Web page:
Author: Ian Kerr Posted: 21 Aug 2013
Horex is a small volume German manufacturer who can trace their origins back to 1923 when it was founded by the father and son team of Freidrich and Fritz Kleeman who owned a number of diverse companies, including the Rex Glassware Company based in Homburg who decided to diversify and produce motorcycles. (The name comes from the amalgamation of the first two letters of the town Homburg and Rex.)
The new company, like many others at the time, used four-stroke engines supplied by an outside company, in this case Columbus, another German company based in Oberursel, also owned by the Kleemans. The two companies were merged in 1925 to make life simpler and produced bikes with single cylinder engines ranging from 198 cc to 600 cc, before moving onto twin cylinder versions in the 1930s.
Some of these had four valve heads and in 1935 they won the German sidecar championship with a supercharged twin and even marketed a 980cc twin as well before war stopped play.
The factory survived almost unscathed and started post-war production of a 250cc single until the capacity restrictions were lifted by the Allies and this soon grew to a 342cc machine called the Regina, which soon found favour with racing motorcyclists as well as government departments.
Despite then increasing the range further by producing a 500cc parallel twin, by 1955 the company was struggling and by 1958 production had ended with Daimler Benz taking over the rights to the company in 1960.
The name was kept alive by enthusiasts building bikes from spares and then the name was assigned to various owners and was kept alive by small proprietary engined machines, before finally disappearing.
However, in 2010, it was announced that the brand would be revived by a whole new team of people and that a Horex motorcycle with a new narrow-angle, six-cylinder supercharged engine would be available for sale in Germany, Austria and Switzerland by the end of the following year and so it was with launch of the VR6 Roadster which is still selling well.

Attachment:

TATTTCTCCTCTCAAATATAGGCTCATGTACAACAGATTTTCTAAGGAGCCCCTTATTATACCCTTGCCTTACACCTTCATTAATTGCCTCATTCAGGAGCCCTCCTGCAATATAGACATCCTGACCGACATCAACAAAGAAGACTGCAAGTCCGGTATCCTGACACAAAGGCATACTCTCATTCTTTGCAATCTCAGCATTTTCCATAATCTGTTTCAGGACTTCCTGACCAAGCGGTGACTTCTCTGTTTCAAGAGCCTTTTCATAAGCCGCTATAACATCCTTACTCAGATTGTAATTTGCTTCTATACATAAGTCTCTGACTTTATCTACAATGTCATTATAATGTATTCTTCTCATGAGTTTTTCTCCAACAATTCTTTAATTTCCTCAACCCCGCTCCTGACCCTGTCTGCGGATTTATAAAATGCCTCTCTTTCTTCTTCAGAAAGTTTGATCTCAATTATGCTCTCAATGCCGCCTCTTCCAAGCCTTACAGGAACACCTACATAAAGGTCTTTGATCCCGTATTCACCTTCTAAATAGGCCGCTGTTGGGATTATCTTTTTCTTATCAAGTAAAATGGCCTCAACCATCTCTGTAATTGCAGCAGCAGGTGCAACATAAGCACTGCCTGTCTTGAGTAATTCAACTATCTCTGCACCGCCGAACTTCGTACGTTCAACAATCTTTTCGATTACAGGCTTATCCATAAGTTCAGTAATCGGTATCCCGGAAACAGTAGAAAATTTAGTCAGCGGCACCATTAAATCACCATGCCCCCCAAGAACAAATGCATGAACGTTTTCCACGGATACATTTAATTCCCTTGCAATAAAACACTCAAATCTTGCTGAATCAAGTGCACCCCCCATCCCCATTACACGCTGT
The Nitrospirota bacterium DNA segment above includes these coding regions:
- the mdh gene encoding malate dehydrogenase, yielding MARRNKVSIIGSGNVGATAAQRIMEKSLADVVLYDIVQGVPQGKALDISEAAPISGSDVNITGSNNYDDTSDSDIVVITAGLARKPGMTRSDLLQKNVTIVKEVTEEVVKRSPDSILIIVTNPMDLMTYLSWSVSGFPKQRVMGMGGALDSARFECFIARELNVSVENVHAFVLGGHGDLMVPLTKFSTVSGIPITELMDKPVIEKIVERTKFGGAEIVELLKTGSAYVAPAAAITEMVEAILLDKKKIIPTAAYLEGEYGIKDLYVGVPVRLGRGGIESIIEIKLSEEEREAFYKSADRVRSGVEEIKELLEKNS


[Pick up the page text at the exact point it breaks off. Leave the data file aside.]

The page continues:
The new bike features an aluminum bridge frame with a steel steering head with WP inverted forks and a single sided swing arm at the rear end again using WP suspension. Final drive is by belt on this very modern machine.
On the rolling chassis front it may not have been too different from existing machines, but in the engine department it was quite different, using one that had actually been in development since 2006. Thanks to the narrow-angle of the 1218cc V6 it is able to use a single cylinder head which has three camshafts – a first for a motorcycle engine.
Now the company has just announced that in addition to the standard Roadster, there will be the VR6 ‘Classic’- a bike that was first shown as a concept at last year’s International Motorcycle Show in Cologne. It will be sold alongside the original and differs in that it has a two-tone paint scheme and wire spoked wheels (that use tubeless tyres) along with a different seat.
The man primarily behind the design of the ‘new’ model is Peter Naumann, a design professor at the University of Munich. He said: “The Horex VR6 Classic pays a tribute to the legendary bikes originally built in Bad Homburg. The classic Horex red in combination with silver accent stripes is reminiscent of the famous Horex road and racing models.”
On the engine front, Fritz Rombach from Horex said to go with the visual changes, they have moved the torque further down the rev range, by adding interference tubes to the bends of the 6-in-2 exhaust system to reduce back pressure, in conjunction with a new engine mapping system that increases torque in the low and medium engine speed ranges.
The changes now mean the engine gives 126 bhp at 8500 rpm, with a torque curve that reaches a peak of 89 ft. lb. at 7000 rpm. (The Roadster gives 158 bhp!)
However, if all this has whet your appetite for one you will still have to travel to Germany and pay 24,500 euros, or go to either Austria or Switzerland which are still the only other two countries where the bike is on sale at present!
To learn more about our Classic Motorcycle Insurance click here.